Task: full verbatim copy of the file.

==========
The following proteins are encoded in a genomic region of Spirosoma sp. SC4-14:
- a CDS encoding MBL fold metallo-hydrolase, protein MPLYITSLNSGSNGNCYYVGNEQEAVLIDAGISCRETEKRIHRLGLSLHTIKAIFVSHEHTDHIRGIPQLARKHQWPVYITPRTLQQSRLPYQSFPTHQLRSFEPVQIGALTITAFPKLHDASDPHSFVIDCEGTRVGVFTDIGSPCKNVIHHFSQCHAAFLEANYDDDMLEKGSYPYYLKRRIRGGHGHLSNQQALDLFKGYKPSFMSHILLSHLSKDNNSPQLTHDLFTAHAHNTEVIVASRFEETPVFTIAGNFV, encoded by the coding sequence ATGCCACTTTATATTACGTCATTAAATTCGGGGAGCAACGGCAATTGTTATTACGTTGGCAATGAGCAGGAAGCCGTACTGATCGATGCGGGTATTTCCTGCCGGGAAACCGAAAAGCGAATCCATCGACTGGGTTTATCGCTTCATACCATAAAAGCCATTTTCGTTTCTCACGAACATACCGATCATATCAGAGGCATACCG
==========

The following proteins are encoded in a genomic region of Spirosoma sp. SC4-14:
- a CDS encoding MBL fold metallo-hydrolase, protein MPLYITSLNSGSNGNCYYVGNEQEAVLIDAGISCRETEKRIHRLGLSLHTIKAIFVSHEHTDHIRGIPQLARKHQWPVYITPRTLQQSRLPYQSFPTHQLRSFEPVQIGALTITAFPKLHDASDPHSFVIDCEGTRVGVFTDIGSPCKNVIHHFSQCHAAFLEANYDDDMLEKGSYPYYLKRRIRGGHGHLSNQQALDLFKGYKPSFMSHILLSHLSKDNNSPQLTHDLFTAHAHNTEVIVASRFEETPVFTIAGNFV, encoded by the coding sequence ATGCCACTTTATATTACGTCATTAAATTCGGGGAGCAACGGCAATTGTTATTACGTTGGCAATGAGCAGGAAGCCGTACTGATCGATGCGGGTATTTCCTGCCGGGAAACCGAAAAGCGAATCCATCGACTGGGTTTATCGCTTCATACCATAAAAGCCATTTTCGTTTCTCACGAACATACCGATCATATCAGAGGCATACCG